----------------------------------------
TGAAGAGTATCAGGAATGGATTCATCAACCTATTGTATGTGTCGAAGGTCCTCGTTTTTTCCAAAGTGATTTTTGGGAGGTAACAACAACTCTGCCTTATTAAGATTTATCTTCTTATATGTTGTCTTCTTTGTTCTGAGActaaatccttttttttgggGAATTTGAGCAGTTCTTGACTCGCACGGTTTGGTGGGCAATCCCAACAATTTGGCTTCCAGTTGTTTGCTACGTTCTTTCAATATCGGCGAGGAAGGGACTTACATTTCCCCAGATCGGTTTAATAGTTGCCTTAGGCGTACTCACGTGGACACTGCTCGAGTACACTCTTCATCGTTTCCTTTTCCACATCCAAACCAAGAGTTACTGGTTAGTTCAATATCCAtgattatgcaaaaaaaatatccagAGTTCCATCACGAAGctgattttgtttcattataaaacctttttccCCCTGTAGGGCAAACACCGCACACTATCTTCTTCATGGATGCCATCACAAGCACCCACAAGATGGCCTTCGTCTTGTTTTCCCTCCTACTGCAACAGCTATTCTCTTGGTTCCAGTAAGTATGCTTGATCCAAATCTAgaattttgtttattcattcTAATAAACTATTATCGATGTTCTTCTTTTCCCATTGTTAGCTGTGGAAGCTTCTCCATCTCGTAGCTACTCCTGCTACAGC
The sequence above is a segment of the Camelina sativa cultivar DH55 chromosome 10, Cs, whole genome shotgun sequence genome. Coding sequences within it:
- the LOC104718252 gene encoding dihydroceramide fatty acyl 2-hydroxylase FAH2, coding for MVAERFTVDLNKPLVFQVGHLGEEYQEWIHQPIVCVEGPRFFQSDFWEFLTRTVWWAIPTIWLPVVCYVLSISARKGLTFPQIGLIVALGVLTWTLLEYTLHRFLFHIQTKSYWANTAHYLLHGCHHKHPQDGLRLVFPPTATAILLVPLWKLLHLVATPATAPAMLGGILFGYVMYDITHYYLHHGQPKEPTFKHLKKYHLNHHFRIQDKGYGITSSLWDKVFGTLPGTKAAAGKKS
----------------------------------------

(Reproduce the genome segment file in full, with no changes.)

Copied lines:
TGAAGAGTATCAGGAATGGATTCATCAACCTATTGTATGTGTCGAAGGTCCTCGTTTTTTCCAAAGTGATTTTTGGGAGGTAACAACAACTCTGCCTTATTAAGATTTATCTTCTTATATGTTGTCTTCTTTGTTCTGAGActaaatccttttttttgggGAATTTGAGCAGTTCTTGACTCGCACGGTTTGGTGGGCAATCCCAACAATTTGGCTTCCAGTTGTTTGCTACGTTCTTTCAATATCGGCGAGGAAGGGACTTACATTTCCCCAGATCGGTTTAATAGTTGCCTTAGGCGTACTCACGTGGACACTGCTCGAGTACACTCTTCATCGTTTCCTTTTCCACATCCAAACCAAGAGTTACTGGTTAGTTCAATATCCAtgattatgcaaaaaaaatatccagAGTTCCATCACGAAGctgattttgtttcattataaaacctttttccCCCTGTAGGGCAAACACCGCACACTATCTTCTTCATGGATGCCATCACAAGCACCCACAAGATGGCCTTCGTCTTGTTTTCCCTCCTACTGCAACAGCTATTCTCTTGGTTCCAGTAAGTATGCTTGATCCAAATCTAgaattttgtttattcattcTAATAAACTATTATCGATGTTCTTCTTTTCCCATTGTTAGCTGTGGAAGCTTCTCCATCTCGTAGCTACTCCTGCTACAGC
The sequence above is a segment of the Camelina sativa cultivar DH55 chromosome 10, Cs, whole genome shotgun sequence genome. Coding sequences within it:
- the LOC104718252 gene encoding dihydroceramide fatty acyl 2-hydroxylase FAH2, coding for MVAERFTVDLNKPLVFQVGHLGEEYQEWIHQPIVCVEGPRFFQSDFWEFLTRTVWWAIPTIWLPVVCYVLSISARKGLTFPQIGLIVALGVLTWTLLEYTLHRFLFHIQTKSYWANTAHYLLHGCHHKHPQDGLRLVFPPTATAILLVPLWKLLHLVATPATAPAMLGGILFGYVMYDITHYYLHHGQPKEPTFKHLKKYHLNHHFRIQDKGYGITSSLWDKVFGTLPGTKAAAGKKS